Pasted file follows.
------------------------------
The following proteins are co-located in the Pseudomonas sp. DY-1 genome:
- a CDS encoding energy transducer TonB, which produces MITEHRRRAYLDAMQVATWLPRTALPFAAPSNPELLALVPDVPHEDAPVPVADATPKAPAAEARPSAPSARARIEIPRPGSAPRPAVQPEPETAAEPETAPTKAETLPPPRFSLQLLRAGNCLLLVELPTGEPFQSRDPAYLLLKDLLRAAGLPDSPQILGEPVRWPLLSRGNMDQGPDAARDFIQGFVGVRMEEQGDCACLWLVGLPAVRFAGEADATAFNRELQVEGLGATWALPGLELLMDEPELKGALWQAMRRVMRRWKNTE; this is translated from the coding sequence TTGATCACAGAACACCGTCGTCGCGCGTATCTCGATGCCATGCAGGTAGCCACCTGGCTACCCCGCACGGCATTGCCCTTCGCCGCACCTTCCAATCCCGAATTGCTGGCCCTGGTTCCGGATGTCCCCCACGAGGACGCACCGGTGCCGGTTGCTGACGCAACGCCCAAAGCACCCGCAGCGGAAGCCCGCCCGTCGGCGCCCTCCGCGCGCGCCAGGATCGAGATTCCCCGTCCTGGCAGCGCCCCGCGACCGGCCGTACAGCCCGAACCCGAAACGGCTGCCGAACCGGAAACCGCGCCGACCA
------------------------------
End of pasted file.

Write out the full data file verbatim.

The following proteins are co-located in the Pseudomonas sp. DY-1 genome:
- a CDS encoding energy transducer TonB, which produces MITEHRRRAYLDAMQVATWLPRTALPFAAPSNPELLALVPDVPHEDAPVPVADATPKAPAAEARPSAPSARARIEIPRPGSAPRPAVQPEPETAAEPETAPTKAETLPPPRFSLQLLRAGNCLLLVELPTGEPFQSRDPAYLLLKDLLRAAGLPDSPQILGEPVRWPLLSRGNMDQGPDAARDFIQGFVGVRMEEQGDCACLWLVGLPAVRFAGEADATAFNRELQVEGLGATWALPGLELLMDEPELKGALWQAMRRVMRRWKNTE; this is translated from the coding sequence TTGATCACAGAACACCGTCGTCGCGCGTATCTCGATGCCATGCAGGTAGCCACCTGGCTACCCCGCACGGCATTGCCCTTCGCCGCACCTTCCAATCCCGAATTGCTGGCCCTGGTTCCGGATGTCCCCCACGAGGACGCACCGGTGCCGGTTGCTGACGCAACGCCCAAAGCACCCGCAGCGGAAGCCCGCCCGTCGGCGCCCTCCGCGCGCGCCAGGATCGAGATTCCCCGTCCTGGCAGCGCCCCGCGACCGGCCGTACAGCCCGAACCCGAAACGGCTGCCGAACCGGAAACCGCGCCGACCA